What is online tracking and how do websites do it?

What is online tracking and how do websites do it?

What is Online Tracking and How do Websites do it?

It is a well-known fact that websites track you when you browse online. The continuous advertisements that follow you after you search for a similar product just once indicate that something on the web is observing your browsing patterns. While most people know online tracking exists, many don’t know how it works and what information websites collect from visitors. This allows for a lot of misinformation and unwarranted fear to spread across the internet. Our Perth cybersecurity team tries to throw some light on the topic.

What is online tracking?

Online tracking or website tracking is the process through which websites observe and collect user information to customise their offers and online engagements. When you search for a product, the search results show recommendations of shops in your area that sell that item because of online tracking of your location. E-commerce sites like Amazon give you recommendations based on the same principle.

Digital marketing and website analytics often employ online tracking to boost their efficiency. However, when website tracking is prevalent but not transparent, the question of security arises. To combat this issue, most countries have their own set of rules and regulations on what websites can collect from their users.

What do websites track?

Websites collect a wide range of data from each user. The information a website collects depends on the service it provides. Also, companies collect data from apps, smart speakers, and emails. They collect the information from your entries in forms, email addresses and data they can collect using tracking technology.

The most common data collected include

  • IP address
  • Personal information like name, address, email and phone numbers
  • Device and browser information
  • Browsing activity such as which sites the user visits, what pages or offers are clicked, interests and shopping habits etc.

How do websites collect user information?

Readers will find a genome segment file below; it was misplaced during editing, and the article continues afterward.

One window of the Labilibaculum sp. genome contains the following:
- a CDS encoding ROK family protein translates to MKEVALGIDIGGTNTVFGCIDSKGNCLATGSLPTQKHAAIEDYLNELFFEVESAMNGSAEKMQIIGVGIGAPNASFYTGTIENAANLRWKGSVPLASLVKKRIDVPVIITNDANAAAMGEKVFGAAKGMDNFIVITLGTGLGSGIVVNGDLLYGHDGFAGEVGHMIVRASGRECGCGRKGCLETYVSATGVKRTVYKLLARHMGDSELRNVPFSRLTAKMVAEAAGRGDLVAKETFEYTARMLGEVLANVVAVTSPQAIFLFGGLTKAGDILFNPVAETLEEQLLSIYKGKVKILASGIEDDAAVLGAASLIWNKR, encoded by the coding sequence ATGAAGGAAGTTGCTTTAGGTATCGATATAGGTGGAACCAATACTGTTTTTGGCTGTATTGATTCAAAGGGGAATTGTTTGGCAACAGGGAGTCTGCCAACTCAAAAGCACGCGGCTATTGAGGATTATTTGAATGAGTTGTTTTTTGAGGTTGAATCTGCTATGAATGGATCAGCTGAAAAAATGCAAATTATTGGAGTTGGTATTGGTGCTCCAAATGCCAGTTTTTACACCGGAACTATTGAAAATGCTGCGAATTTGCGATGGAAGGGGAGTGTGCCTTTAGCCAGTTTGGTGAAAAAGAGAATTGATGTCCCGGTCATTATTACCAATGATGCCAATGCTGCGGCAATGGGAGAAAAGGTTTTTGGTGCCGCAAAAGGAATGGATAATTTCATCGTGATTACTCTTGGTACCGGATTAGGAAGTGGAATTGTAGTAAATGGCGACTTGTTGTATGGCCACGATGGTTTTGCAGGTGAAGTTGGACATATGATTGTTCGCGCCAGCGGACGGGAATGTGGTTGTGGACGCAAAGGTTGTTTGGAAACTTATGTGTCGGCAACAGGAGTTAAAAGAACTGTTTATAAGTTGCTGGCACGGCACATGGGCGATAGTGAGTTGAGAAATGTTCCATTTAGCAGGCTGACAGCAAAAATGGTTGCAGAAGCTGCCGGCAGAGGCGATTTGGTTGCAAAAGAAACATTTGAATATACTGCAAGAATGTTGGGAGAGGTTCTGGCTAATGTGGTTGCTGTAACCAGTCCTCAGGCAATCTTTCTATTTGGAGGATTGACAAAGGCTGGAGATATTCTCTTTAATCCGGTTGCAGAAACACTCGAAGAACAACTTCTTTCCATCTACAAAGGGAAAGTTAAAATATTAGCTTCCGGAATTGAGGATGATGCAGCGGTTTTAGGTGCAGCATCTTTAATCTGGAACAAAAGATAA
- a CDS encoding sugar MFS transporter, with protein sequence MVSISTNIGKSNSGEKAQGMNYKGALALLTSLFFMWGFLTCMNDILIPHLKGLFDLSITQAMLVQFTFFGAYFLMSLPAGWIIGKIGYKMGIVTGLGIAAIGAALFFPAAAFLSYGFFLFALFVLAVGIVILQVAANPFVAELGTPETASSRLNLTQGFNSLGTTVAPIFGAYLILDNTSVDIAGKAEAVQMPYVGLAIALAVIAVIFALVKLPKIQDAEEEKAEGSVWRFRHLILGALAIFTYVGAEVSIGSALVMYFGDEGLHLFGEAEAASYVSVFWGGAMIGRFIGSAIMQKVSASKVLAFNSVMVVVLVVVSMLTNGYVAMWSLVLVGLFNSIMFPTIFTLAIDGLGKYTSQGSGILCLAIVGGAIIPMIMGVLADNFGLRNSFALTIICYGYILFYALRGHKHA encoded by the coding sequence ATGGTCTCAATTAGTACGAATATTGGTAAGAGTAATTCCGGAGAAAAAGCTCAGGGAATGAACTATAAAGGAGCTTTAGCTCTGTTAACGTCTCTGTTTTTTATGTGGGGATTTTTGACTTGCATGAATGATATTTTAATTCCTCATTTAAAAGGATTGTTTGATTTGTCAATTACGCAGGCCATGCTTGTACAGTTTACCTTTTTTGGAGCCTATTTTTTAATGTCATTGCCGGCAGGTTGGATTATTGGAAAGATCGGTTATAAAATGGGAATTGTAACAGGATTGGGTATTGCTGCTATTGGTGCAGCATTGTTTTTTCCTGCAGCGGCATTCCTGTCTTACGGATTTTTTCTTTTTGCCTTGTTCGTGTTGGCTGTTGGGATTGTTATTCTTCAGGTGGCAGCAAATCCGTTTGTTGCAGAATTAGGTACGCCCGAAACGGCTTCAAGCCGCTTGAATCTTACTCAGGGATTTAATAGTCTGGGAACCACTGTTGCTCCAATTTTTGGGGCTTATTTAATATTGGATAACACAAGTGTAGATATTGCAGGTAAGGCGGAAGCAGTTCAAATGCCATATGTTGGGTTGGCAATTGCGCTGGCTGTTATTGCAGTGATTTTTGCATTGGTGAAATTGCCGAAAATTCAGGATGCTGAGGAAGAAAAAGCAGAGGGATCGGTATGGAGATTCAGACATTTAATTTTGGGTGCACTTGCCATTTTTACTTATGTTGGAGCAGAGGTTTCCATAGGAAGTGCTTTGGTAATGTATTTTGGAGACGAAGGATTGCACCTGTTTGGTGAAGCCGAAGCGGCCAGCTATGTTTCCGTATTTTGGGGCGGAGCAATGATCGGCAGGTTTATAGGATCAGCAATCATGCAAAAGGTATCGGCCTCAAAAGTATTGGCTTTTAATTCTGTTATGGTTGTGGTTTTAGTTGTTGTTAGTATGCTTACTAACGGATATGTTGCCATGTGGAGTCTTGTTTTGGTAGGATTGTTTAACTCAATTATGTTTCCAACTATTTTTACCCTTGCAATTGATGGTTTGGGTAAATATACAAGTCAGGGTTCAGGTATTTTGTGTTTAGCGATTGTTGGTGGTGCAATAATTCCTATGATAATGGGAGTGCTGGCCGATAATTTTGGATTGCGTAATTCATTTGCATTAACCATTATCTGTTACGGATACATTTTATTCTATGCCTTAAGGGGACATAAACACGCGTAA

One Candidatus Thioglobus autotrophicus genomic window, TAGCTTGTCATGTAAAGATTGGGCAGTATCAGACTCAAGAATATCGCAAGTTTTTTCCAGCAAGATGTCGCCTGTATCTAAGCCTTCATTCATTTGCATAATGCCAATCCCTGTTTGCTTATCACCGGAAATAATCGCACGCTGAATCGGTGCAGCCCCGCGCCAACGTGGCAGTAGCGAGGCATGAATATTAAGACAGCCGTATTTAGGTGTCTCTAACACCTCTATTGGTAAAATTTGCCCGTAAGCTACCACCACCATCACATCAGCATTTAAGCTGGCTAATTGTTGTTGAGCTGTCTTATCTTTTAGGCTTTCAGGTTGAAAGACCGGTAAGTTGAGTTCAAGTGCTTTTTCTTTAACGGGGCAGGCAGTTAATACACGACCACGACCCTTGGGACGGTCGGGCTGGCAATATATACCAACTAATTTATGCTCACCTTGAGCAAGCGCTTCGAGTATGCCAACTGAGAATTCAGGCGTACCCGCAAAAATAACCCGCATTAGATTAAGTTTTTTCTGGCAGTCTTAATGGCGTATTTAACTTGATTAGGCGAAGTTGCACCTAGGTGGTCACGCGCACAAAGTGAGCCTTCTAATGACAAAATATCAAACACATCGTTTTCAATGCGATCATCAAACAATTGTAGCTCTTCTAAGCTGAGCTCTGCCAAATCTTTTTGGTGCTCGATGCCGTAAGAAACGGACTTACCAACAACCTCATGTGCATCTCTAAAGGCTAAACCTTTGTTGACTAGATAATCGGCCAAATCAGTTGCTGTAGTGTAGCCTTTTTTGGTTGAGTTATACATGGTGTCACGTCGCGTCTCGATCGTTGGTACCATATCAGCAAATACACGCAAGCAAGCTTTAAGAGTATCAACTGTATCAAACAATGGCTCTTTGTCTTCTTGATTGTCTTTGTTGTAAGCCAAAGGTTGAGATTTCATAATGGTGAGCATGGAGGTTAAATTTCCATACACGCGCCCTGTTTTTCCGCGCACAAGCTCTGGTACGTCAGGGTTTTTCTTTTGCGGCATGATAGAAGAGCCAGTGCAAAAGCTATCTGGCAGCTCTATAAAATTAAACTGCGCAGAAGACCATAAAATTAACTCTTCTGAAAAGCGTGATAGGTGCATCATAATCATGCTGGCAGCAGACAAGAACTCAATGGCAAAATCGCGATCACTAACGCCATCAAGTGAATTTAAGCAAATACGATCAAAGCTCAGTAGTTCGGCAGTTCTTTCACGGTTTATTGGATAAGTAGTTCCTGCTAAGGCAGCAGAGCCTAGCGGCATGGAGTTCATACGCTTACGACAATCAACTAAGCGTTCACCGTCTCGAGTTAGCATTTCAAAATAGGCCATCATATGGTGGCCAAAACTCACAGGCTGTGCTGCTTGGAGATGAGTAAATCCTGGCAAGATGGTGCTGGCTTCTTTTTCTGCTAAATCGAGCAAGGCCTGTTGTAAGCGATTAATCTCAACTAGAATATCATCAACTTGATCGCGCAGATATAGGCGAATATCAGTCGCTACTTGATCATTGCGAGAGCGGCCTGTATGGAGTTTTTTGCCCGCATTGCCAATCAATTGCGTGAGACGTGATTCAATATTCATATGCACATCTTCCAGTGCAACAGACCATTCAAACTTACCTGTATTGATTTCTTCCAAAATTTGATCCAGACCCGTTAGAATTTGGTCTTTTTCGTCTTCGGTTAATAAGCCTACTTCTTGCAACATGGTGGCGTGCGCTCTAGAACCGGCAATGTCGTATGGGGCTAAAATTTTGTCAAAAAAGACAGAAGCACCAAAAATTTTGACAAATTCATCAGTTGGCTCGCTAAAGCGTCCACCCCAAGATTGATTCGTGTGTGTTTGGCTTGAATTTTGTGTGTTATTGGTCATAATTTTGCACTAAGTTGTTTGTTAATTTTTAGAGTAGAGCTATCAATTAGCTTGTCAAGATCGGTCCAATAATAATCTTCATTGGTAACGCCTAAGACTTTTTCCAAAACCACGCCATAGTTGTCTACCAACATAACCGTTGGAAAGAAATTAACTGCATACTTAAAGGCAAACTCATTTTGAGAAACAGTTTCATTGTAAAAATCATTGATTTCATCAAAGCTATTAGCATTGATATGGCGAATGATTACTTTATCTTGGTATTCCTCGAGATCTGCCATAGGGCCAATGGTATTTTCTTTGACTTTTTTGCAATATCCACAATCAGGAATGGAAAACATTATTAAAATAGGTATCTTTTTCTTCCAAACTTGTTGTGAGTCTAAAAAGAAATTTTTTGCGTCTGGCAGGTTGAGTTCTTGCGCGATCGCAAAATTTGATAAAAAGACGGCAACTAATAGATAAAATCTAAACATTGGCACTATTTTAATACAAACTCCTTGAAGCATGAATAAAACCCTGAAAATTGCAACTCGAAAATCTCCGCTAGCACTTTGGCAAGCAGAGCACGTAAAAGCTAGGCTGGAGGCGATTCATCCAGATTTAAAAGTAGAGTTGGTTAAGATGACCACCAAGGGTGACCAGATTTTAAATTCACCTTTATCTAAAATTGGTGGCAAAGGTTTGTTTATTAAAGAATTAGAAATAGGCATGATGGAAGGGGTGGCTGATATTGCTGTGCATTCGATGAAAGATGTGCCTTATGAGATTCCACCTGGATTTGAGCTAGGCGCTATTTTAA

• Cookies

Out of all the items listed here, cookies might be the most familiar term for you. Most websites will ask you to let them collect cookies before granting you access. But what are cookies? They are text files that contain details like your log-in data that will allow a website to customise itself to give you a better browsing experience. While cookies are a requirement for quick and personalised website navigation, third-party cookies and tracking cookies can be problematic since they store data for a long time across many pages. Enabling do not track settings in the privacy settings of your browser could stop saving cookies. Read more about internet cookies in this blog.

  • Tracking pixel
What is online tracking | CA

Tracking pixels are transparent images that collect information on web traffic, user behaviour and conversions. They are automatically loaded when you open a webpage and can’t be disabled. It’s a valuable tool for targeted marketing since the websites can track OS details, mail information, screen resolution, IP address etc. You can stop downloading tracking pixels using proxy servers.

  • Browser fingerprinting

Fingerprinting refers to creating a user’s profile using the information gained from browser details and activities. Websites can identify you accurately and track you easily using browser fingerprinting. They can learn about your OS, plug-ins, time zones, languages and even the screen resolution using this data. While this information may seem quite general, the chances of two users having the same browser information are zero.

  • HTTP referrer

The HTTP referrer is an HTTP header field that will identify the webpage that directs a visitor to the specific website. The referrer will pass the information about the previous webpage to the page you are currently on. This information is helpful for statistical analysis and promotional purposes. You can turn off the sharing of this data using extensions.